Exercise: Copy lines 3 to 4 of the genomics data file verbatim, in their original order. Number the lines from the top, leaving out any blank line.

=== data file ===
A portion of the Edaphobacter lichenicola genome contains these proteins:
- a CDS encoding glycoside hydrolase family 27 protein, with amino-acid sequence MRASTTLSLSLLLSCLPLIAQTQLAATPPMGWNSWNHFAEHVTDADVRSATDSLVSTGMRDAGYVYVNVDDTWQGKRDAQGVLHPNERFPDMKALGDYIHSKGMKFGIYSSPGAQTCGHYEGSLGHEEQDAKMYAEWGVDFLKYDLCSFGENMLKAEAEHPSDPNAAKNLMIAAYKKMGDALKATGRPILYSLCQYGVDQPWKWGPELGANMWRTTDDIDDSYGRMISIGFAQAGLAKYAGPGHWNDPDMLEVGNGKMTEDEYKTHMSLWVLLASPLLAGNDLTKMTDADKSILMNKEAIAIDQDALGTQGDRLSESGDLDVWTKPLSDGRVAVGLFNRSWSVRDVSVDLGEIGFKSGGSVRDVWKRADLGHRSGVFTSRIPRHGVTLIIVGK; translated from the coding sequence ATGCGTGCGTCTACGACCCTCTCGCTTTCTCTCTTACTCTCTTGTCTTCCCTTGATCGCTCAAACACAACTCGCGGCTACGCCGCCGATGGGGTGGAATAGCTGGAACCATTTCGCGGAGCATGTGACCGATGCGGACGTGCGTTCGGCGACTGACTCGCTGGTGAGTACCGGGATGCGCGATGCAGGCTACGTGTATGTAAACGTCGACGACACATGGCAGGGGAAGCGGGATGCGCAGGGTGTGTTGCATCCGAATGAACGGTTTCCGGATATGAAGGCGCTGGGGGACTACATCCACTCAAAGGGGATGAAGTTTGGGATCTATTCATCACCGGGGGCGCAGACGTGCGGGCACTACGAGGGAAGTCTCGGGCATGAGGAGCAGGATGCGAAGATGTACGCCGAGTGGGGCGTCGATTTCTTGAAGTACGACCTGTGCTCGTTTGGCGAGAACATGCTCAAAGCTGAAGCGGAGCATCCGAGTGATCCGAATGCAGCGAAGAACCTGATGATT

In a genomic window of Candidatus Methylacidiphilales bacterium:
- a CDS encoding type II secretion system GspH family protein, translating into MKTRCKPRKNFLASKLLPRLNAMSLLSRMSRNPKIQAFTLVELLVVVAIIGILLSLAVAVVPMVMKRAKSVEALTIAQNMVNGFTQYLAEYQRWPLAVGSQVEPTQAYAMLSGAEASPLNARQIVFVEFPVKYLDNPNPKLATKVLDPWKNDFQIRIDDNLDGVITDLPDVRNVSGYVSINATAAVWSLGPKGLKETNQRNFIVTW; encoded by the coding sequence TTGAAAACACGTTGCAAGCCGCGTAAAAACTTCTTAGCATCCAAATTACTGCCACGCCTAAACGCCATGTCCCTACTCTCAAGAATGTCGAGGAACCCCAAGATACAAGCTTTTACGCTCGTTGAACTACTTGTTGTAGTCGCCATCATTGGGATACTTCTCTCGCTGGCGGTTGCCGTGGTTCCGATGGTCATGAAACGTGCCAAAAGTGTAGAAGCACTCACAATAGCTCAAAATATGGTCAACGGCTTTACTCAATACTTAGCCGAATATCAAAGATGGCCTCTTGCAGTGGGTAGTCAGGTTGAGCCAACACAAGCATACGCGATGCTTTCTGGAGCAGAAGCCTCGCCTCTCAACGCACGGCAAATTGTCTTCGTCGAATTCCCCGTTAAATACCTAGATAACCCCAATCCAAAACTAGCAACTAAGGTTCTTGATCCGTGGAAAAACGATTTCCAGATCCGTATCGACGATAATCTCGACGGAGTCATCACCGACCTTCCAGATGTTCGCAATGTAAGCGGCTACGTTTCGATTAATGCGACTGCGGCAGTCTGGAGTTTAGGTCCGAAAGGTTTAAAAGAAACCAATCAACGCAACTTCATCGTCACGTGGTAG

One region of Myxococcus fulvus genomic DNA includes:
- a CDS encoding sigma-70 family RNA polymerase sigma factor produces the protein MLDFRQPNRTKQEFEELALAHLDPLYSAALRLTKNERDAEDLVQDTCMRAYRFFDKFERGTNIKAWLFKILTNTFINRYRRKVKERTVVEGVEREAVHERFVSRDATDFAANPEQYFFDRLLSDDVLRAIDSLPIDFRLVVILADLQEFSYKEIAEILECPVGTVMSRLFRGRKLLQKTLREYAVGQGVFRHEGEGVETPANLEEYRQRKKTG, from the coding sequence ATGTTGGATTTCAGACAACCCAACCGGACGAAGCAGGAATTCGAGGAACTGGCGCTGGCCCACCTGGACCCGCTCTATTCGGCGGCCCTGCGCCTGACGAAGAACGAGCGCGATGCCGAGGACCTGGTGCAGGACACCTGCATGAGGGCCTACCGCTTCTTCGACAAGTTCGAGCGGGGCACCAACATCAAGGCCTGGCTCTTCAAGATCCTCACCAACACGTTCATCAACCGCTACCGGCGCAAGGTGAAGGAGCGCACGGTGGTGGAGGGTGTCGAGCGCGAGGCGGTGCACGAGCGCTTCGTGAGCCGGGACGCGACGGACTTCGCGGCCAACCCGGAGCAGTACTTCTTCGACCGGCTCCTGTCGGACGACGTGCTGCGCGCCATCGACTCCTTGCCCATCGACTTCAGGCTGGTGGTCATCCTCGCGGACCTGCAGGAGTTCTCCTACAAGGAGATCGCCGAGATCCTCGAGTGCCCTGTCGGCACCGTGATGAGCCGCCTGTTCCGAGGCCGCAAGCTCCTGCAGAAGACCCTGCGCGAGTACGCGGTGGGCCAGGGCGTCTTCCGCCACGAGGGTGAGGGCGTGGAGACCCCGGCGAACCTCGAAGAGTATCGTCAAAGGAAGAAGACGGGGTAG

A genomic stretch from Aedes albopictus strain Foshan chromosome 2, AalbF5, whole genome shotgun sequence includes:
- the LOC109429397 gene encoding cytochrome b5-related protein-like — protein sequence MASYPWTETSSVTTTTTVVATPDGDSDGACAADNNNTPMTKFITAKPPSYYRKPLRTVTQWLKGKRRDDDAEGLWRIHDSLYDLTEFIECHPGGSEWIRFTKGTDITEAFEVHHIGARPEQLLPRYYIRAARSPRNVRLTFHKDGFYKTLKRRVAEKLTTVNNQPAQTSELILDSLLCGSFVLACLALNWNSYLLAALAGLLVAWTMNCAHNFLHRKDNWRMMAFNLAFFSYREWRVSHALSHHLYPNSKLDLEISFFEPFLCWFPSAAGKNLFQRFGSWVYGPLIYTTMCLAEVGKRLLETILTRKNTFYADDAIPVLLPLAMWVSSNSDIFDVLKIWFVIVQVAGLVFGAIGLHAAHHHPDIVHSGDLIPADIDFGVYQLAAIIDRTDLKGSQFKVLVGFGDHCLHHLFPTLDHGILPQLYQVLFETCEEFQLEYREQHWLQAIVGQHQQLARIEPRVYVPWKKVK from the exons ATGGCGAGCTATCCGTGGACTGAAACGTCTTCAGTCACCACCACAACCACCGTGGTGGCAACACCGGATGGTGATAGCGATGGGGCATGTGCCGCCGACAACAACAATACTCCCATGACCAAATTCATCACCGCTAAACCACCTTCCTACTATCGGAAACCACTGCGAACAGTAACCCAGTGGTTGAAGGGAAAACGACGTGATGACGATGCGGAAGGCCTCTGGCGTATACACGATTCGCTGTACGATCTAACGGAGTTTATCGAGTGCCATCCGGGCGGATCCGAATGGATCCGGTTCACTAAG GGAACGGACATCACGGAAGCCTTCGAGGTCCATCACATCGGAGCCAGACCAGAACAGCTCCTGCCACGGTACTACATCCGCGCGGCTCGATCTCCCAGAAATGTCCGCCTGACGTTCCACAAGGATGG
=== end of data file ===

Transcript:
In a genomic window of Candidatus Methylacidiphilales bacterium:
- a CDS encoding type II secretion system GspH family protein, translating into MKTRCKPRKNFLASKLLPRLNAMSLLSRMSRNPKIQAFTLVELLVVVAIIGILLSLAVAVVPMVMKRAKSVEALTIAQNMVNGFTQYLAEYQRWPLAVGSQVEPTQAYAMLSGAEASPLNARQIVFVEFPVKYLDNPNPKLATKVLDPWKNDFQIRIDDNLDGVITDLPDVRNVSGYVSINATAAVWSLGPKGLKETNQRNFIVTW; encoded by the coding sequence TTGAAAACACGTTGCAAGCCGCGTAAAAACTTCTTAGCATCCAAATTACTGCCACGCCTAAACGCCATGTCCCTACTCTCAAGAATGTCGAGGAACCCCAAGATACAAGCTTTTACGCTCGTTGAACTACTTGTTGTAGTCGCCATCATTGGGATACTTCTCTCGCTGGCGGTTGCCGTGGTTCCGATGGTCATGAAACGTGCCAAAAGTGTAGAAGCACTCACAATAGCTCAAAATATGGTCAACGGCTTTACTCAATACTTAGCCGAATATCAAAGATGGCCTCTTGCAGTGGGTAGTCAGGTTGAGCCAACACAAGCATACGCGATGCTTTCTGGAGCAGAAGCCTCGCCTCTCAACGCACGGCAAATTGTCTTCGTCGAATTCCCCGTTAAATACCTAGATAACCCCAATCCAAAACTAGCAACTAAGGTTCTTGATCCGTGGAAAAACGATTTCCAGATCCGTATCGACGATAATCTCGACGGAGTCATCACCGACCTTCCAGATGTTCGCAATGTAAGCGGCTACGTTTCGATTAATGCGACTGCGGCAGTCTGGAGTTTAGGTCCGAAAGGTTTAAAAGAAACCAATCAACGCAACTTCATCGTCACGTGGTAG